Friday, May 18, 2007

Women's Ministry

The whole Wycliffe Hall business, which made page three of the Guardian this week, is quite sad. Back in 1979 Wycliffe was one of the theological colleges at which I considered training. Good point was that we stayed in the Principal's massive house as his personal guests and he, a little man called Jim Higginbottom (not sure of spelling), carried our luggage personally. Bad points were compulsory chapel at 7.30 a.m. and the impossibility of affording property in Oxford. There was no problem over theology.

According to the Church Times today the current Principal, the Rev'd Dr Richard Turnbull, has '...made public his belief that women should not teach men.' What? This man who has lived a stretch of his life through a female Prime Minister, sworn an oath of allegiance to the Queen and, I'll bet a penny to a pound, learned at least some of the things he knows due to the competence of some female primary teachers, does not believe that women should teach men.

'Forgive me father for I have sinned, today I accidentally learned something from a woman.'

'Say three Hail Marys (a woman who may well have accidentally taught Jesus a thing or two by the way) and try not to be so easily influenced next time.'

I sort of get the anti-women's priesthood argument from the Forward-in-Faith bunch. It's a load of old lingerie but at least the argument has an internal consistency. But not letting women teach men? The arrogant stupidity of it all. If we are to believe the resurrection accounts in the Bible we would have had no good news at all if the female witnesses hadn't taught it to some men. On behalf of all reasonable men everywhere (which might be quite a small number) I apologise.

11 comments:

Andrew Foulsham said...

You're quite right in your analysis, Steve.
From what I've heard from friends who are there the college is bearing up, but the press are being horrible.
One sad consequence is that quite a few gifted theologians and teachers have had to move on, and the next generation of Wycliffe students won't benefit from their wisdom. There may well be quite a few gaps in the teaching staff for the next academic year.
(Oh, and yes, I am the Andrew Foulsham who worked with you at CPAS a few years back - just delurking after following your blog for quite a few months!).

St said...

Hi Andrew, good to hear you. Delurking is my favourite word this month so far. Since I've moved to Nailsea I've found I have a huge audience of lurkers - people who read, tell me when they meet me that they've been reading, but never comment. Nice when someone breaks cover. Hope you're doing well. Your family blog stuff looks fun.

Ruth said...

Hickenbotham iirc. I once spelt it wrong on a note of apology for making a row on his half-landing at 2.00am. Not my best move ever!

Matthew McMurray said...

As somebody coming from a more 'catholic' perspective, I can understand the FiF perspective. I even wrestled with it myself for a month or so the other year. I have since confessed my sins though. :)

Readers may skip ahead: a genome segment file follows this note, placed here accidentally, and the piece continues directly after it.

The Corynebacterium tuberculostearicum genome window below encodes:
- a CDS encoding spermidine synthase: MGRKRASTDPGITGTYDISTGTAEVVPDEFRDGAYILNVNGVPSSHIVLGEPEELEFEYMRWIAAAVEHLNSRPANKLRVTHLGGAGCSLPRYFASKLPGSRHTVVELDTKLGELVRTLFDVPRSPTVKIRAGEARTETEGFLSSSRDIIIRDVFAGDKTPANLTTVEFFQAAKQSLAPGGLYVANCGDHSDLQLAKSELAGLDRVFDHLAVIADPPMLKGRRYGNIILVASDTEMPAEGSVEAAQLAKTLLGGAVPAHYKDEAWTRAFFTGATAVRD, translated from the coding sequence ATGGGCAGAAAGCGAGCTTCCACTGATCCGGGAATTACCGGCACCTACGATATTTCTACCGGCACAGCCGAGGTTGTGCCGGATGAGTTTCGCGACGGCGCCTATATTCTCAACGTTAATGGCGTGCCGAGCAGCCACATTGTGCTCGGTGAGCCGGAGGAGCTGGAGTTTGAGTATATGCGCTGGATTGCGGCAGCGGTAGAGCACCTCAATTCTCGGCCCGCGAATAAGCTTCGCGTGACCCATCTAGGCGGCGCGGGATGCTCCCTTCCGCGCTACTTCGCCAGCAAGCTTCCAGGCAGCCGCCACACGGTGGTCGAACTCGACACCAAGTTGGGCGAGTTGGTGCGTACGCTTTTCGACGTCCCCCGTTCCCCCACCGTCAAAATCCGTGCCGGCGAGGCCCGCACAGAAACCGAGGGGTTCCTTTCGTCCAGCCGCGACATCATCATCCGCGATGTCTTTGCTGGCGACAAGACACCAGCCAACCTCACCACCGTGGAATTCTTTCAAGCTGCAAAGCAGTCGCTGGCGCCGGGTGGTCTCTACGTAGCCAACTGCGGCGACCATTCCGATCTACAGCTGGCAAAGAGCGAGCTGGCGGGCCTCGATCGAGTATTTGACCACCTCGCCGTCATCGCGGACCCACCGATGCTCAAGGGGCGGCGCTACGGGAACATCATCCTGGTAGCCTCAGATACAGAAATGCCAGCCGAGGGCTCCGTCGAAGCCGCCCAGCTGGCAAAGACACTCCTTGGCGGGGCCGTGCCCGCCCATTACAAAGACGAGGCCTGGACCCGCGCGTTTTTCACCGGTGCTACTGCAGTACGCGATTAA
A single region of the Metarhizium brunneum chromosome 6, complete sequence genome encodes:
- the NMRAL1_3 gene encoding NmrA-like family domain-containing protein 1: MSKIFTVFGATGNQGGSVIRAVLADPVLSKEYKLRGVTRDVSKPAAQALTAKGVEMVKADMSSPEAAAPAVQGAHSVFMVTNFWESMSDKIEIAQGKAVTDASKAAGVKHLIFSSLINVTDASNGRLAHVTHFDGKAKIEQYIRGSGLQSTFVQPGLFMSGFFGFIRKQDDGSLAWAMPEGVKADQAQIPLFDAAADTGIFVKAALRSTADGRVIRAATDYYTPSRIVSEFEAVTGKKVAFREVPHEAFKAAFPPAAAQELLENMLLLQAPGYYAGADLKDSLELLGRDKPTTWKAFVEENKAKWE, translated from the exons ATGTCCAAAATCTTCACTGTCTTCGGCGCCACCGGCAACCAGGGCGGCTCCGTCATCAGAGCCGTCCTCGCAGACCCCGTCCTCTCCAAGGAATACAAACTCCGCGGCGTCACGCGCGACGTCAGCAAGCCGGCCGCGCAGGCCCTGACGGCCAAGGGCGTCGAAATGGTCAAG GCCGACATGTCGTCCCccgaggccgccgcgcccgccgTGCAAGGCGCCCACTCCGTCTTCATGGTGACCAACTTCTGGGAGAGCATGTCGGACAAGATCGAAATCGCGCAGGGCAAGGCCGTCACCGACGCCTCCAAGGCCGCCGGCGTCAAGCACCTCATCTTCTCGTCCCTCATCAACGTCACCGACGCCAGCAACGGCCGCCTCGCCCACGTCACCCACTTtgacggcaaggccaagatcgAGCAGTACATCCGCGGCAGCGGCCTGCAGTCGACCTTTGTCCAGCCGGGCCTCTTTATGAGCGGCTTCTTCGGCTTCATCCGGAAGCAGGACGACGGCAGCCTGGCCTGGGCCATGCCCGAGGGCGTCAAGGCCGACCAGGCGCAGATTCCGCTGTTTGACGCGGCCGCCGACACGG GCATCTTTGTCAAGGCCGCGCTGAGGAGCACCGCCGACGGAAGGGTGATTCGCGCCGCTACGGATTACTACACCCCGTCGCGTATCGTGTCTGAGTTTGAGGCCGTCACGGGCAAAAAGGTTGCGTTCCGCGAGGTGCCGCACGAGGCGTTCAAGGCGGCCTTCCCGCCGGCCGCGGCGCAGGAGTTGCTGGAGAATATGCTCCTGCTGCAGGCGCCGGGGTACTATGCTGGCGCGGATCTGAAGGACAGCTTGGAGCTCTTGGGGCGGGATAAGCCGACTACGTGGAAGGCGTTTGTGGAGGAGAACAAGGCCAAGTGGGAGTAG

The striking difference for me between the catholic and evangelical objections is that I sense a lot more emotional struggle in the catholic objections. There doesn't seem to be the same emotion in the evangelical camp's arguments.

Kathryn said...

From this particular perspective (and not presuming to speak for womankind at large, or Wycliffe women at all) apologies gratefully accepted.
One way and another, the church can be a rather uncomfortable place...

Matthew McMurray said...

I just remembered telling somebody once - who was from a Catholic anti-women's ordination perspective - that I have never felt unable to receive Holy Communion from a female priest but have felt unable to receive from a male priest.

I don't think he was as amused as I was!

Anonymous said...

Maybe I'm too simplistic but I don't believe that God would have given women to gift of teaching if he didn't intend them to use it. This can mean towards men and women. I have learnt a lot from either sex and hope I continue to do so.

I'm signing in as annon because I can't remember my blog password!

Anonymous said...

You are allowed to put your name at the foot of the post when you sign in as anon, like this...

Steve

RoryHenry said...

Hello!

Just popping by.

Golly - the ecclesiastical smalls are well and truly in smithereens over this one.

Bless them.

Good sensible comments, Steve. Thanks.

R

PS Suggest enough to say kind man carried your bags - how else other than 'personally'?

St said...

Roryhenry, I believe you out yourself as an editor. Please visit lots. Blog may improve.

WW said...

Our female curate in her first post after ordination is as clear a communicator as you could ever meet, with insights and conviction that captivate the congregation.

The idea that she shouldn't teach the congregation is one I cannot really understand.